Physical Traits of the Labernard

A small Labernard enjoying the sun
The Labernards need a lot of exercise.

When your Labernard grows up, the first thing you will notice is the sheer size of the dog, and its shaggy fur is a characteristic trademark of the Saint Bernard.

The wildness of this dog’s fur is managed by the Labrador genes in the mix since that dog has relatively short fur.

The fur is the most distinctive part of this dog once you get past the size of it.

From the softness to the sheer thickness, it looks like this dog is covered with a carpet more than a layer of fur.

Of course, that coat also helps the Labernard withstand the harshest of blizzards.

Keep in mind that dogs with a high proportion of Labrador in the mix will have a thinner coat that may not be able to handle the cold with so few issues.

You will always want to make sure that your particular dog is comfortable with the weather instead of generalizing based on its breed.

How Big is a Full-Grown Labernard?

This is it. The section you have been waiting for the whole article. Nearly every dog lover has heard stories about the size of the Saint Bernard and I’m sure that some of you have even owned one.

Labernards can sometimes get as large as pure Saint Bernards, but they are often slightly smaller.

The inclusion of Labrador retriever in the mix means that these dogs will usually be a bit smaller than you would expect.

The weight range of this breed is between 100 to 200 pounds, which is massive. When it comes to height, the Labernard will top out at 25 inches, with a minimum of around 22 inches.

What is the Life Expectancy of the Labernard?

Since these dogs are so massive, it is an unfortunate fact of life that they don’t tend to live as long as many other breeds.

A healthy Labernard can expect to live between 8 and 12 years, which is a rather wide range that depends quite a bit on how big your dog is, with larger examples dying sooner.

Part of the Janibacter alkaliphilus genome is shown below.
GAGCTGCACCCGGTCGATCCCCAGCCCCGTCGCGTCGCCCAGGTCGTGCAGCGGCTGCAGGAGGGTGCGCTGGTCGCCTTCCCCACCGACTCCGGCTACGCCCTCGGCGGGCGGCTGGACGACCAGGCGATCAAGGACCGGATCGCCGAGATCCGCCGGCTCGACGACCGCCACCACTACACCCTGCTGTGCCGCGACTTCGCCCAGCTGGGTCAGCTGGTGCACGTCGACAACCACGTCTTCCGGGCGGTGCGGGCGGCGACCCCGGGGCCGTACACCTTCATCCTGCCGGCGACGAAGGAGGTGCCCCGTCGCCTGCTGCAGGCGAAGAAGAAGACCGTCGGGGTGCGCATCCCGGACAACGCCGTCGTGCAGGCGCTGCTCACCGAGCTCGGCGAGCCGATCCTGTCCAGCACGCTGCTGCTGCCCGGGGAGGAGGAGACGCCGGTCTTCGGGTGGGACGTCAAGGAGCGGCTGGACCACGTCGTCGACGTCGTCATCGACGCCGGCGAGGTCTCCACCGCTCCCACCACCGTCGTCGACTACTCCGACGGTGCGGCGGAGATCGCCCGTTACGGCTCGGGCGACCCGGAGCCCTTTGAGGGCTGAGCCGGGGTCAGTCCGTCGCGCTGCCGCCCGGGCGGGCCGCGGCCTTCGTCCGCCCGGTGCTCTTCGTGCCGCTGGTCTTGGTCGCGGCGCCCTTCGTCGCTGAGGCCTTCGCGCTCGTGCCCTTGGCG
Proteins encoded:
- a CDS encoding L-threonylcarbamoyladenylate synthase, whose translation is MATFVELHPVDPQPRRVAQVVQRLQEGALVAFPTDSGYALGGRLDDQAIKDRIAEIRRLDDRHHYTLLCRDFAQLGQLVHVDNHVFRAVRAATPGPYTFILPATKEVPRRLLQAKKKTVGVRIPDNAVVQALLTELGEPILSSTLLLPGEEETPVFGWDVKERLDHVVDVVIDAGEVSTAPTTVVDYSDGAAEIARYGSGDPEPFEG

Finding a dog that lives a long time may be important to some owners, especially those that grow very closely attached to their pets, so it is a shame that the Labernard has this short lifespan.

While the Labernard does not live long, it is still a relatively healthy breed, but we’ll look at those matters shortly.

Intelligence, Temperament and Personality Traits of the Labernard

A mix of the Labrador Retriever and Saint Bernard
The Labernard can easily become obese.

When looking to buy a dog, you will always want to know how it behaves and how smart it is, and the Labernard is excellent in both of those departments.

Both of the parent breeds of this mix are highly intelligent dogs that were raised for hunting, and the Saint Bernard is well-known as a savior dog.

Due to the impressive intellect of the Labernard’s parent breeds, it comes as little surprise that these dogs are also smart.

Unlike some intelligent dogs, the Labernard is not cold and standoffish, instead showing a sweet demeanor that is also reminiscent of the dogs from which it is descended.

The Labernard is an excellent choice for a family dog, but for all of its size, it is typically not a protector.

However, you will find that the Labernard is large enough to deter most potential thieves and vandals from your property if that is a real concern of yours.